I have just arrived at Charles de Gaulle airport, France, and pick up my luggage and being a nicotine addict rush outside. It is dark and the weather is icy cold with no wind.  The slush of the melting snow is thick and hugs the road curbs and  the used-to-be-green grass is covered white.  I am confused and ask the time to a man smoking next to me at the exit.
“It is 7:30” he replied after looking at his watch.
 I take a couple of drags and
“Sorry, is it in the evening or in the morning?”
He gives me a weird look. “In the morning.”
“Thank you.”

I am seriously confused since I have my own internal clock and it is always dark when I wake up or go to sleep. Yes, I have patterns of insomnia and that’s why I need to know if it is AM or PM.

France is expensive so I take a bus to the center of Paris. The ride is soothing; the traffic is moderately heavy until l’Etoile. I get off at my stop and see the “Arc de Triomphe” an imposing monument that sits like a rock at the center point of many avenues.

I take a taxi to the workplace of a friend to fetch the key of his flat where I will be staying for a while. He works for the fashion house Dior on Avenue Montaigne. I had never been there before and the whole block is an array of Dior’s boutiques about Dior for this and that. I visit three Dior boutiques with clerks dressed in full fashion telling me to go to Dior’s main building which is always, but that’s not true,  next door. 

Finally a receptionish which is of help.  “Of course, he is here. Let me call him for you. ”
I meet Pascal; he is not a clerk but one of the person who creates what the fashion house designs.
We kiss on the cheeks, we are in France remember, and he gives me the keys with “I will see you in the evening”

It is a nice neo building; the apartment is a one bedroom with all the convenience which you can dream of in Nairobi. Everything works from the flick of a button and it even has wireless internet access and a washing machine able to dry clothes if you wish.

I am tired and take a shower and just like in America the water, to the temperature of my desire, pours down with pressure. I am told to help myself to anything I want and the kitchen is … better than a diamond mine.

The fridge is full of cheeses, yogurts and jams that I don’t even know the name of. I am a serious coffee drinker and open a jar of “Bresil Sul de Minas” pure Arabica ground coffee. The smell, the aroma, the bouquet makes me sit down while I sip.  I decide to sin and take two cups. Hmm! South American know how to grow their coffee.

I dress up and my curious nature takes me outside. I see an African woman, too lazy to meet her counterpart,  conversing with a building intercom while two pass her by with the latest fashion from downtown Dakar. It is a weird contrast and specially the warm lemon green boubou outfit against the icy cold melting snow.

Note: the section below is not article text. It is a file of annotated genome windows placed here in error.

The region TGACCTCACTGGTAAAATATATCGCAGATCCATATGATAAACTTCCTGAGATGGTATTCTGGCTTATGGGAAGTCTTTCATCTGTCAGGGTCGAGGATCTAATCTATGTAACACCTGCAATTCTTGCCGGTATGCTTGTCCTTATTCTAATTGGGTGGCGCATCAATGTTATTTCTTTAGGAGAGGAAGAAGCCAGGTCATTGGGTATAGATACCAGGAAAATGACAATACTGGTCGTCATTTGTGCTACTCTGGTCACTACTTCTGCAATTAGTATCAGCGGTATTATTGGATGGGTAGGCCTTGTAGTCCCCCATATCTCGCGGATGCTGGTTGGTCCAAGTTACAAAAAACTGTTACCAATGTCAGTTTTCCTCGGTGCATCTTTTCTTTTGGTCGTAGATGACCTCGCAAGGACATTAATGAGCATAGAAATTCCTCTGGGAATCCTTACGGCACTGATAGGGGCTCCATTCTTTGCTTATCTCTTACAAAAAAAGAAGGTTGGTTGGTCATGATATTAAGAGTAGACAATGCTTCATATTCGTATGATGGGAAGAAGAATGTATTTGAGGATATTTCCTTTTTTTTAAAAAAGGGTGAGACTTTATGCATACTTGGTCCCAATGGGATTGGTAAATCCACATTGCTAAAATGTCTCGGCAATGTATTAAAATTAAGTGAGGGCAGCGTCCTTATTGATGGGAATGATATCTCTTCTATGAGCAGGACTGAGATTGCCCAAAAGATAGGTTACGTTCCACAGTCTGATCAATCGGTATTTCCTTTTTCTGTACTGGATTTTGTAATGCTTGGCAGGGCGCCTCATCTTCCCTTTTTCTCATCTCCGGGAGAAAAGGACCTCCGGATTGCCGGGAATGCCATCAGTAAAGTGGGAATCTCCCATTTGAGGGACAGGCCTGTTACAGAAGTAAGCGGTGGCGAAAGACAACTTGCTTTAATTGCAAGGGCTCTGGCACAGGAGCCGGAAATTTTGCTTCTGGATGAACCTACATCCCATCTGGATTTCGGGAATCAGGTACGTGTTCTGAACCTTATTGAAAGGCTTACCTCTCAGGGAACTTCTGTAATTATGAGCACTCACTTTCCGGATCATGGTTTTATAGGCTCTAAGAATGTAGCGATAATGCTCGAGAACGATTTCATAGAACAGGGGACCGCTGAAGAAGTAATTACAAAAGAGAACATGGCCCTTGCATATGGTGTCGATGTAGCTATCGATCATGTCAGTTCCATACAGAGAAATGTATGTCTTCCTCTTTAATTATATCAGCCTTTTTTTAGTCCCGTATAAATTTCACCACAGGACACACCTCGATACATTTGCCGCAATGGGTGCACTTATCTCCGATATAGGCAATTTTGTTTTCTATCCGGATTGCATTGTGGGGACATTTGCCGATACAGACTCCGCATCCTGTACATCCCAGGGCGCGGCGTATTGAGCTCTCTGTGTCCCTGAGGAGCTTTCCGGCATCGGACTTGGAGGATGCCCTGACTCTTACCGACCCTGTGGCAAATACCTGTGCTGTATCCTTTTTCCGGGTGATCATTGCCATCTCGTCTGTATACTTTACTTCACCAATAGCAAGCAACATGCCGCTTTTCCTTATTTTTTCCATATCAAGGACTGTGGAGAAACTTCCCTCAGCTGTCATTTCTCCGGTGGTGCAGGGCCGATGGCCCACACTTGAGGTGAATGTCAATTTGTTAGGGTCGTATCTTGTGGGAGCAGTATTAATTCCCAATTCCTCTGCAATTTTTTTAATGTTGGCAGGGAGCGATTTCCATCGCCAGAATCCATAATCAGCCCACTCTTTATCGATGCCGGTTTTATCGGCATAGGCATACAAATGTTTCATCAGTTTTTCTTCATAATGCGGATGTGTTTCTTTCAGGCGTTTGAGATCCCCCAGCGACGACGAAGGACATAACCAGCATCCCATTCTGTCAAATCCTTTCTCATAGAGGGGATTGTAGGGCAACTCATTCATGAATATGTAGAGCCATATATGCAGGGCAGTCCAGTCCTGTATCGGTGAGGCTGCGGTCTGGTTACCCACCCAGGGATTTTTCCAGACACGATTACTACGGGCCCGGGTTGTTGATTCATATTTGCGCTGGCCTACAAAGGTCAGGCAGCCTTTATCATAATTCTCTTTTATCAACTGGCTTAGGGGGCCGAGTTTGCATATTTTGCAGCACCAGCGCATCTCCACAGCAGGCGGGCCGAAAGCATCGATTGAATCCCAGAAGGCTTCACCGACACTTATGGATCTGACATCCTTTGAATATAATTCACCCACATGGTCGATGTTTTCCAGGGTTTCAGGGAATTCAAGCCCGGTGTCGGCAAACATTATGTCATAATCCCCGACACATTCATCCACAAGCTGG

Well, it is not much different from the women, in the plane, going in sari from America to France. It is blending without integrating, the bride or groom is still chosen by the parents and they only eat Indian food. Only the children integrate, they eat burgers smothered in mild curry ketchup. It is surprisingly good actually; it is sweet, tangy with no chilly heat. I recommend it.

I go to a bakery and buy a baguette, a croissant and a chausson aux pommes (apple turnover) and next shop I get some nice blue cheese and pâté de campagne.

Walking back, a man riding a motorcycle with three wheels makes me smile.  Not the man but the motorcycle, it looks so stable and you don’t have to put a foot on the ground when you stop. A leash-less small dog crosses the street alone followed by his master.

All right! I am in France.



One response to “I ARRIVED IN FRANCE

  1. I just saw a documentary filmed in Barcelona, Spain, and the Spaniards were complaining about the image of West Africans and North Africans.
    The Spaniards referred to both groups as Africans. I imagine that it is the same in France.The natives are complaining that immigrants are taking a lifetime to assimilate and not dropping their old country ways.
    The documentary was even downright racist when the narrator said very clearly that Africans( Arabs and black Africans ) buy cheap, ugly clothes and rotten meats and food she found disgusting. She even referred to the location in Barcelona where these people live as Africa. Lord have mercy.

    I hope I do not sound vain, but I am a Dior person. My favorite perfume is Dior and I love how their clothes fit me.Hope you get over that jet lag pronto; and enjoy your stay in Paris.
    Un cordial saludo.

Leave a Reply

Fill in your details below or click an icon to log in:

WordPress.com Logo

You are commenting using your WordPress.com account. Log Out /  Change )

Google+ photo

You are commenting using your Google+ account. Log Out /  Change )

Twitter picture

You are commenting using your Twitter account. Log Out /  Change )

Facebook photo

You are commenting using your Facebook account. Log Out /  Change )


Connecting to %s